My parents had talked about going to Pella, Iowa to see the Tulip Festival for the last 5 years or so. I had talked about going with them. The trouble was, it was always at the height of planting season for my Dad, so it got put on the back burner. During the long cold winter, the plan to go to Pella resurfaced. Reservations were made, bags were packed and off my Mom and I went.
Can you tell that I spliced two pictures together in photo shop so my Mom and I were both in the picture? Never believe those tabloid photos!
Welcome to Pella! Pella is a Dutch community. They celebrate their Dutch heritage, especially during Tulip Time. This windmill model is in the park as you enter the town.
The town has a population of about 10,000. It is apparent that the people take a lot of pride in their community. Everything that we saw was kept up very nicely. There were tulips everywhere, especially on the boulevards. In front of the smaller homes....
...and in front of the larger homes. The tulips were in full bloom and in full glory. Some tulips are planted by the city, it looks like this beautiful garden of yellow was planted by the home owner.
Pella has a working windmill near the center of the town. The upper half was built in the Netherlands by a fourth generation Dutch windmill maker. It was unassembled and shipped to Pella in 2002. It's located at the entrance of a Historic Village that has been restored by the Historical Society. The windmill is 135 tall, the tallest working windmill in the United States. It is used to grind grain into flour. It's an impressive structure, you can see it from most parts of town.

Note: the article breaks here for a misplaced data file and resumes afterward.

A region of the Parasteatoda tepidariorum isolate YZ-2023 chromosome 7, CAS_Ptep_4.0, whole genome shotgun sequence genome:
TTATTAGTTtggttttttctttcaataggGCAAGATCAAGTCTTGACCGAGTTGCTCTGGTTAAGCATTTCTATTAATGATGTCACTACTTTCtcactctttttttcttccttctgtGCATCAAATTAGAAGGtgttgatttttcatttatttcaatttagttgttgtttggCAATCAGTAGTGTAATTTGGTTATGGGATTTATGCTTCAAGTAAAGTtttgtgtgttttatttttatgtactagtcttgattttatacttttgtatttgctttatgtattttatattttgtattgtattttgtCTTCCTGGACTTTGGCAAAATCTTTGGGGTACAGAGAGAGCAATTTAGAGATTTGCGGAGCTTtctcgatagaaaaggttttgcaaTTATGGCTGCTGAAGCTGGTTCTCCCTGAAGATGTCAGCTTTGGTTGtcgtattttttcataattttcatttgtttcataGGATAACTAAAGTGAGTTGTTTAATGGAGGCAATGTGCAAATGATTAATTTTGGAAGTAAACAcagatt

Most of the buildings have the tapered fronts that are so common in Holland. This building with the clock also houses a Klokkenspel (or glokenspiel) that plays five times a day.
This is the same building from a different angle, taken just a few minutes after the first one. What a difference the lighting makes! I like the shadows of the bells on the building next door.
A wider angle of the street with the windmill and the clock.
This is an opera house. They had a beautiful display of handmade quilts inside for the Tulip Festival. Talented people live in Pella.
There was a park in the central square of the town. One corner had an information booth that looked like a windmill.
This is a view of Main Street. The center of the town was barricaded off for the whole weekend. They had 6 parades in 3 days, the parades made a loop around the main square in town.
We arrived on Thursday night, the clouds looked threatening, but it didn't rain.
Another interesting building front. Even the Walmart on the edge of town had this shape on the front. I didn't take a picture of that. :-)
There were a lot of historical buildings that were opened for touring. Most had these traditional lace curtains. I loved the look! Especially this one with the tulip garden down below.
This is the opposite side of the street from the clock building.
This is the Royal Amsterdam, a beautiful Hotel in the middle of town. I had checked into the prices there, it deserves its Royal title!
Another view of the Royal Amsterdam, taken from the walkway on the windmill. It's a little hard to see, but by the trees in the center court there is a canal with a bridge.
Here is a shot of the canal. It's on a pretty brick plaza. As far as I could tell it didn't serve any real purpose, other than to make the town feel more like Holland.
Another shot of Main Street, this one a block away from the Central Park. This was taken after a fairly strong thunderstorm had moved through on Friday. Loved the clouds!
One of the buildings in the Historic Village area is the Wyatt Earp house. One ticket got us into the Historic Village including Wyatt's house and a tour of the Windmill. It was interesting to see all of the Dutch antiques.
I'll end this with a couple more shots of the giant windmill. The blades are 40 feet long! The city takes a lot of pride in their windmill. It is beautiful, and it changes quickly with the light.